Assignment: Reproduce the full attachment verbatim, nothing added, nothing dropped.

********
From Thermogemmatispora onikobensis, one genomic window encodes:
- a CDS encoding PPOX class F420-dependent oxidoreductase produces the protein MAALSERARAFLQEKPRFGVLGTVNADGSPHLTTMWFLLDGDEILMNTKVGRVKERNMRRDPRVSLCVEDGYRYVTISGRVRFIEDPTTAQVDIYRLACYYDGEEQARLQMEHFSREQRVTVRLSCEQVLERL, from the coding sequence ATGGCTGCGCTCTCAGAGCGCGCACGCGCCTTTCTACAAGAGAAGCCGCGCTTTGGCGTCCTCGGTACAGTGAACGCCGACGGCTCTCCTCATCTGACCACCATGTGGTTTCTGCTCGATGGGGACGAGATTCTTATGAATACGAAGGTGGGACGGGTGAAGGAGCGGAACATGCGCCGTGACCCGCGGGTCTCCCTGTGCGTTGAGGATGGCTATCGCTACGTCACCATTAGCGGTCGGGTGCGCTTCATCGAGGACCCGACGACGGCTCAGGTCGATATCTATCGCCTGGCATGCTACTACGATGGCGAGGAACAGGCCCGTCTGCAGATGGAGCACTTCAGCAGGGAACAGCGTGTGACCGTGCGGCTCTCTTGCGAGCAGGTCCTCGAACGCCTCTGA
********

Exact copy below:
From Thermogemmatispora onikobensis, one genomic window encodes:
- a CDS encoding PPOX class F420-dependent oxidoreductase produces the protein MAALSERARAFLQEKPRFGVLGTVNADGSPHLTTMWFLLDGDEILMNTKVGRVKERNMRRDPRVSLCVEDGYRYVTISGRVRFIEDPTTAQVDIYRLACYYDGEEQARLQMEHFSREQRVTVRLSCEQVLERL, from the coding sequence ATGGCTGCGCTCTCAGAGCGCGCACGCGCCTTTCTACAAGAGAAGCCGCGCTTTGGCGTCCTCGGTACAGTGAACGCCGACGGCTCTCCTCATCTGACCACCATGTGGTTTCTGCTCGATGGGGACGAGATTCTTATGAATACGAAGGTGGGACGGGTGAAGGAGCGGAACATGCGCCGTGACCCGCGGGTCTCCCTGTGCGTTGAGGATGGCTATCGCTACGTCACCATTAGCGGTCGGGTGCGCTTCATCGAGGACCCGACGACGGCTCAGGTCGATATCTATCGCCTGGCATGCTACTACGATGGCGAGGAACAGGCCCGTCTGCAGATGGAGCACTTCAGCAGGGAACAGCGTGTGACCGTGCGGCTCTCTTGCGAGCAGGTCCTCGAACGCCTCTGA